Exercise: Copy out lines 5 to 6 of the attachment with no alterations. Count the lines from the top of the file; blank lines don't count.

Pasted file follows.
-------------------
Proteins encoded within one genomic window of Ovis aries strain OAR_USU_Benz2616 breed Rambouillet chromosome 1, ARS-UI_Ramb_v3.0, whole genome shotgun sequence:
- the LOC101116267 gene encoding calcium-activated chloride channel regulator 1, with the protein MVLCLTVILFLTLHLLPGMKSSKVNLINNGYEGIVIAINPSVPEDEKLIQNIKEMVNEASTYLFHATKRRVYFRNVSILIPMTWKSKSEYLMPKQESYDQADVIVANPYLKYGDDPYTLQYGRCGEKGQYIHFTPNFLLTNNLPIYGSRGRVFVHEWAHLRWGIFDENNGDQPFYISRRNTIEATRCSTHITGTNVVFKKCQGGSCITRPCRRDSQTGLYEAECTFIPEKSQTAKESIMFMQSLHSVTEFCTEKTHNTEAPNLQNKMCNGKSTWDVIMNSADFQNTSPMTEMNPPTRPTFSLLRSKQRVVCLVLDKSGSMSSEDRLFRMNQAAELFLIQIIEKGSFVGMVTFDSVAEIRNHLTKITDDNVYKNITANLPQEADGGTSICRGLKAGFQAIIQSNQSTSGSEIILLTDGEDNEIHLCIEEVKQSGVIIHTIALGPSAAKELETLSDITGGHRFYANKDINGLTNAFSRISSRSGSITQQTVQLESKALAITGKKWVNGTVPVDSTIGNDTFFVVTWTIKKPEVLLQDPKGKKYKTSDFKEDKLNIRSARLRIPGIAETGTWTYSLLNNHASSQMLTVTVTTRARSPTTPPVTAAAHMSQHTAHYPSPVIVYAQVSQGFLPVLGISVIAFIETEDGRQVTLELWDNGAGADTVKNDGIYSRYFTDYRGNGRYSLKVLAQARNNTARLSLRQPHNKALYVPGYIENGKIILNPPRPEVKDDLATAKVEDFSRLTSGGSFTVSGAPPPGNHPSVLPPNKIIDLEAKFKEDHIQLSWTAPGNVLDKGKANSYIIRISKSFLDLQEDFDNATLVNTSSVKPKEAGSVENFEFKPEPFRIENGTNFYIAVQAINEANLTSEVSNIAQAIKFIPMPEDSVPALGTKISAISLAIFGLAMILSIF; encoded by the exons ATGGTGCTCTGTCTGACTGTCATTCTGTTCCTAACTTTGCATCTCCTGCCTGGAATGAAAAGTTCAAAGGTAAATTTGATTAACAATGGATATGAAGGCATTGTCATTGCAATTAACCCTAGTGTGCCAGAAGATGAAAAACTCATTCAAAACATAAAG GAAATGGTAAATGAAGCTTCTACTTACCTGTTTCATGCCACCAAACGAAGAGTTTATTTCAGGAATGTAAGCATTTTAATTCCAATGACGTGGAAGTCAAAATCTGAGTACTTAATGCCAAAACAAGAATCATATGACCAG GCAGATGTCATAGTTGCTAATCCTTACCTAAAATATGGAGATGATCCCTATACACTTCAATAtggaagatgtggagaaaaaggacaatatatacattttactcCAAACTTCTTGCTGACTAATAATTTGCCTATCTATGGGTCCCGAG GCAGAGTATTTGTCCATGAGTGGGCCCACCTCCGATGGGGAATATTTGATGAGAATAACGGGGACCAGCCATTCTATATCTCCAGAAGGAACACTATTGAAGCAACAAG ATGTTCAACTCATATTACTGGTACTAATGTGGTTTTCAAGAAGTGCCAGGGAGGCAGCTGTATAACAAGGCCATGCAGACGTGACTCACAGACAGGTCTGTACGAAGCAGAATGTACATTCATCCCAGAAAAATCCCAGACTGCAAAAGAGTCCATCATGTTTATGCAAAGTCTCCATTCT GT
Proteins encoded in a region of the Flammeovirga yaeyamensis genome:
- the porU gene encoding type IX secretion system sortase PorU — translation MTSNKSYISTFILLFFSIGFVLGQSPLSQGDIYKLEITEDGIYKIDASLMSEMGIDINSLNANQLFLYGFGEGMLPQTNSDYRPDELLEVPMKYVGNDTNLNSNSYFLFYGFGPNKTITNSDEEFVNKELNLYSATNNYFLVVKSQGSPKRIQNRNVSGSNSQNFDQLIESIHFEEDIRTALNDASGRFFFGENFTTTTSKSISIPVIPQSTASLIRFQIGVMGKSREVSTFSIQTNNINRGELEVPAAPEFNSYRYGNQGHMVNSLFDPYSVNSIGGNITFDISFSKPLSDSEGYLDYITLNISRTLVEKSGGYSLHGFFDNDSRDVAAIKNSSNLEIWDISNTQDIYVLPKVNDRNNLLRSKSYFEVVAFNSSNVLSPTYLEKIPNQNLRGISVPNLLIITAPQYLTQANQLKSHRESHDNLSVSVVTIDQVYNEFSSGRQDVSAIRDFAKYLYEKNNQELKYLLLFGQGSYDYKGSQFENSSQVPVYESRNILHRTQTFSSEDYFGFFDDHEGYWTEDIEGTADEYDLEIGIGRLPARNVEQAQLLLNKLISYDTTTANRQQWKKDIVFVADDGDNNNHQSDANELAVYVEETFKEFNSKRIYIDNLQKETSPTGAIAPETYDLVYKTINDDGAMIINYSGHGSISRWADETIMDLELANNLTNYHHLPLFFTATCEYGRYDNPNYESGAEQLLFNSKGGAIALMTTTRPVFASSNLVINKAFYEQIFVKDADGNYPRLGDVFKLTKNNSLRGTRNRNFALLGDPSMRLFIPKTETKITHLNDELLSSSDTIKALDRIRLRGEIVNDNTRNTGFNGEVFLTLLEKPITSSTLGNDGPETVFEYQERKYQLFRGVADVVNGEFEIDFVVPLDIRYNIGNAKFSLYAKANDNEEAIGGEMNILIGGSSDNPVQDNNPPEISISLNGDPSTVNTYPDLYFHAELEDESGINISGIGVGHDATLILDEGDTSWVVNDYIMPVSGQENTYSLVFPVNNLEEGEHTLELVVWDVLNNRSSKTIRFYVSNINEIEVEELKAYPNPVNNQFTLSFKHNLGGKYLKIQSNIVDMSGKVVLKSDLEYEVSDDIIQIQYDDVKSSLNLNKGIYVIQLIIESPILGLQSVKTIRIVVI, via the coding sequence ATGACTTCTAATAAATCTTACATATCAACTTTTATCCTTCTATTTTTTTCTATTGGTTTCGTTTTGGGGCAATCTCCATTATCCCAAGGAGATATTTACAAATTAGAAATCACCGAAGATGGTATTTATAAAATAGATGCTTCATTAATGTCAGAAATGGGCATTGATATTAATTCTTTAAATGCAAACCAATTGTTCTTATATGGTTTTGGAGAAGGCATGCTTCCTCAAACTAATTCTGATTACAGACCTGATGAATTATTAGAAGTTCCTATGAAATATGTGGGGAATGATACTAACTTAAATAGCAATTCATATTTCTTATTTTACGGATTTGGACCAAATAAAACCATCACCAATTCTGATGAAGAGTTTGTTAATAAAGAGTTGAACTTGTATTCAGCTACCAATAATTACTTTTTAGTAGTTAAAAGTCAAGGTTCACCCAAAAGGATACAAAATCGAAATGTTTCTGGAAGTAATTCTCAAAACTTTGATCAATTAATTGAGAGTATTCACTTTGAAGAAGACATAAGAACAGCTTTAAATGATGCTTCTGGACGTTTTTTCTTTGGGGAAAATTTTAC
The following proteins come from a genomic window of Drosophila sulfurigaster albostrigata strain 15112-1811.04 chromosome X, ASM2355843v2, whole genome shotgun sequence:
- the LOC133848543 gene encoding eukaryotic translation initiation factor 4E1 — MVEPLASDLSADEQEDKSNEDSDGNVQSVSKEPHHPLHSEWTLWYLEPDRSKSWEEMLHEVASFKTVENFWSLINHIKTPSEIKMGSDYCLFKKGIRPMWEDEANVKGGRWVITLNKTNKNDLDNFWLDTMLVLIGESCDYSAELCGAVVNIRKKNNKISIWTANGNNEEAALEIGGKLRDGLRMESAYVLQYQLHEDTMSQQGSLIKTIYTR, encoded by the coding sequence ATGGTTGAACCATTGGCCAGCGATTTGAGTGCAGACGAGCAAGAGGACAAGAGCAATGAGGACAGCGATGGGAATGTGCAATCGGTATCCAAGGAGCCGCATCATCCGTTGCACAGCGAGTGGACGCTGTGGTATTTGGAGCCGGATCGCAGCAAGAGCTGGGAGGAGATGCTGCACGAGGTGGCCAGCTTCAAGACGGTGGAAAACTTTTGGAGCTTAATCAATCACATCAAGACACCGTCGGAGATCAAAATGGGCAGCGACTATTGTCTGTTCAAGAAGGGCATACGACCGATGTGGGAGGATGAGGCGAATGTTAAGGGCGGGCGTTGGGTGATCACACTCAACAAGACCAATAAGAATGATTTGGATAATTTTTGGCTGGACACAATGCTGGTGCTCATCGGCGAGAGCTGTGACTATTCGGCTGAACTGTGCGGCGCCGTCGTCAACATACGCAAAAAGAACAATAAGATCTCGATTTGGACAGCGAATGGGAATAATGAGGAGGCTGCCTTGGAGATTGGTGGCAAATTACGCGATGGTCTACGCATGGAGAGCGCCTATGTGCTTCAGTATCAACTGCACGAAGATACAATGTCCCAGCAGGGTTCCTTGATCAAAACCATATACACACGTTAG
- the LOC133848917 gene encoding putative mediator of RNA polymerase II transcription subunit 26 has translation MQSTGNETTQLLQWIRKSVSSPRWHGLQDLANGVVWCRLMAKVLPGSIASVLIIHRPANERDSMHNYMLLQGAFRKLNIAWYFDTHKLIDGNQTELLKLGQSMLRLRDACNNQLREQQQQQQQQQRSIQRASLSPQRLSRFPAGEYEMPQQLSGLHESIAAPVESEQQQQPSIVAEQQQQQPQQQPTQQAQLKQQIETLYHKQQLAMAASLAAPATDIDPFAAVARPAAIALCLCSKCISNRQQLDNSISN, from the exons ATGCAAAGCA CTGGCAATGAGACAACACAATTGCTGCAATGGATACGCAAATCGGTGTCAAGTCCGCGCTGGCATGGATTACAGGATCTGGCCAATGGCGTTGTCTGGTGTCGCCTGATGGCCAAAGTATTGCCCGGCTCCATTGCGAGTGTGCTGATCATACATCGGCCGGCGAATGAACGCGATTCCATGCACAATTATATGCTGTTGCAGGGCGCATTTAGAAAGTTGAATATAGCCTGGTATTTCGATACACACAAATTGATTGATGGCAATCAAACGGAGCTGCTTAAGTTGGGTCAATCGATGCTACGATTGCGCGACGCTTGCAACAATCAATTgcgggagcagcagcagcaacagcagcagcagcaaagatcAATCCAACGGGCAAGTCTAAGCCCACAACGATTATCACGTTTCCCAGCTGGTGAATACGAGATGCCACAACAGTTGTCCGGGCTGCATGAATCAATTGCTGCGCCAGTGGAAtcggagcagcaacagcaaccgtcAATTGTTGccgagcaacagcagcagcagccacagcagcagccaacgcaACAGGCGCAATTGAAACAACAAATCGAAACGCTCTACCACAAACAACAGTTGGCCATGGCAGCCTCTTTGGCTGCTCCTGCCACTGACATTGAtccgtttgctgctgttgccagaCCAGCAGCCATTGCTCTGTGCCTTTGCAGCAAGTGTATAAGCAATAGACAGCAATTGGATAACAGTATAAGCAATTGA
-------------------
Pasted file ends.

The following proteins come from a genomic window of Drosophila sulfurigaster albostrigata strain 15112-1811.04 chromosome X, ASM2355843v2, whole genome shotgun sequence:
- the LOC133848543 gene encoding eukaryotic translation initiation factor 4E1 — MVEPLASDLSADEQEDKSNEDSDGNVQSVSKEPHHPLHSEWTLWYLEPDRSKSWEEMLHEVASFKTVENFWSLINHIKTPSEIKMGSDYCLFKKGIRPMWEDEANVKGGRWVITLNKTNKNDLDNFWLDTMLVLIGESCDYSAELCGAVVNIRKKNNKISIWTANGNNEEAALEIGGKLRDGLRMESAYVLQYQLHEDTMSQQGSLIKTIYTR, encoded by the coding sequence ATGGTTGAACCATTGGCCAGCGATTTGAGTGCAGACGAGCAAGAGGACAAGAGCAATGAGGACAGCGATGGGAATGTGCAATCGGTATCCAAGGAGCCGCATCATCCGTTGCACAGCGAGTGGACGCTGTGGTATTTGGAGCCGGATCGCAGCAAGAGCTGGGAGGAGATGCTGCACGAGGTGGCCAGCTTCAAGACGGTGGAAAACTTTTGGAGCTTAATCAATCACATCAAGACACCGTCGGAGATCAAAATGGGCAGCGACTATTGTCTGTTCAAGAAGGGCATACGACCGATGTGGGAGGATGAGGCGAATGTTAAGGGCGGGCGTTGGGTGATCACACTCAACAAGACCAATAAGAATGATTTGGATAATTTTTGGCTGGACACAATGCTGGTGCTCATCGGCGAGAGCTGTGACTATTCGGCTGAACTGTGCGGCGCCGTCGTCAACATACGCAAAAAGAACAATAAGATCTCGATTTGGACAGCGAATGGGAATAATGAGGAGGCTGCCTTGGAGATTGGTGGCAAATTACGCGATGGTCTACGCATGGAGAGCGCCTATGTGCTTCAGTATCAACTGCACGAAGATACAATGTCCCAGCAGGGTTCCTTGATCAAAACCATATACACACGTTAG